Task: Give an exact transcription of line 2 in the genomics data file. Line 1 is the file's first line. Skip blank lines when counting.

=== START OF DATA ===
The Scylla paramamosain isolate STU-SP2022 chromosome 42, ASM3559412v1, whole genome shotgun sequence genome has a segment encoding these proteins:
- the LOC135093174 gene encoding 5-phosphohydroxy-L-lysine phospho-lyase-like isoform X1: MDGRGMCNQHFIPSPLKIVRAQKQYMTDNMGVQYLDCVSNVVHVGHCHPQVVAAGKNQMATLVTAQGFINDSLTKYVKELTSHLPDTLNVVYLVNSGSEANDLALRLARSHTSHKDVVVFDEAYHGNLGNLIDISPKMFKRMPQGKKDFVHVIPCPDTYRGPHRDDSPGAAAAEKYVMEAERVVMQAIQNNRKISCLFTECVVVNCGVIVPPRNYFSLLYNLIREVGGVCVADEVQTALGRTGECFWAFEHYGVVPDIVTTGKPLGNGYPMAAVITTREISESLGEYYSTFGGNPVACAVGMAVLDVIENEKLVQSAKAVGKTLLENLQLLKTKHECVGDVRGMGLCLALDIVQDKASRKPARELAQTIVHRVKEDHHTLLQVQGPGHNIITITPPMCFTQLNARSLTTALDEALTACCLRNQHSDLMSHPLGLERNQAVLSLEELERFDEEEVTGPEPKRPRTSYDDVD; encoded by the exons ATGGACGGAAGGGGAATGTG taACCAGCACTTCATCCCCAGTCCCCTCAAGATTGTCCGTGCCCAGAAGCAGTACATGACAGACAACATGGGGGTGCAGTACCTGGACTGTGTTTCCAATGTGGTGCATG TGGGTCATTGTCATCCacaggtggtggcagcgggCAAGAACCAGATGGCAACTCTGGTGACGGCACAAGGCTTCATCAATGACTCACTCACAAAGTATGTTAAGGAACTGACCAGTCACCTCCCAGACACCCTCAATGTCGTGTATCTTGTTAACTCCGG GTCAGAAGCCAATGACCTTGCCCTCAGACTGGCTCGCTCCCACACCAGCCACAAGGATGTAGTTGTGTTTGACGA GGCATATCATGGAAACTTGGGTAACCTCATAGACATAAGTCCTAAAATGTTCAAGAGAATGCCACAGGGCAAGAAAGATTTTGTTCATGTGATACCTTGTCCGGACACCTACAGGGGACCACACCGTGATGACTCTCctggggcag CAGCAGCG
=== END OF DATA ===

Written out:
- the LOC135093174 gene encoding 5-phosphohydroxy-L-lysine phospho-lyase-like isoform X1: MDGRGMCNQHFIPSPLKIVRAQKQYMTDNMGVQYLDCVSNVVHVGHCHPQVVAAGKNQMATLVTAQGFINDSLTKYVKELTSHLPDTLNVVYLVNSGSEANDLALRLARSHTSHKDVVVFDEAYHGNLGNLIDISPKMFKRMPQGKKDFVHVIPCPDTYRGPHRDDSPGAAAAEKYVMEAERVVMQAIQNNRKISCLFTECVVVNCGVIVPPRNYFSLLYNLIREVGGVCVADEVQTALGRTGECFWAFEHYGVVPDIVTTGKPLGNGYPMAAVITTREISESLGEYYSTFGGNPVACAVGMAVLDVIENEKLVQSAKAVGKTLLENLQLLKTKHECVGDVRGMGLCLALDIVQDKASRKPARELAQTIVHRVKEDHHTLLQVQGPGHNIITITPPMCFTQLNARSLTTALDEALTACCLRNQHSDLMSHPLGLERNQAVLSLEELERFDEEEVTGPEPKRPRTSYDDVD; encoded by the exons ATGGACGGAAGGGGAATGTG taACCAGCACTTCATCCCCAGTCCCCTCAAGATTGTCCGTGCCCAGAAGCAGTACATGACAGACAACATGGGGGTGCAGTACCTGGACTGTGTTTCCAATGTGGTGCATG TGGGTCATTGTCATCCacaggtggtggcagcgggCAAGAACCAGATGGCAACTCTGGTGACGGCACAAGGCTTCATCAATGACTCACTCACAAAGTATGTTAAGGAACTGACCAGTCACCTCCCAGACACCCTCAATGTCGTGTATCTTGTTAACTCCGG GTCAGAAGCCAATGACCTTGCCCTCAGACTGGCTCGCTCCCACACCAGCCACAAGGATGTAGTTGTGTTTGACGA GGCATATCATGGAAACTTGGGTAACCTCATAGACATAAGTCCTAAAATGTTCAAGAGAATGCCACAGGGCAAGAAAGATTTTGTTCATGTGATACCTTGTCCGGACACCTACAGGGGACCACACCGTGATGACTCTCctggggcag CAGCAGCG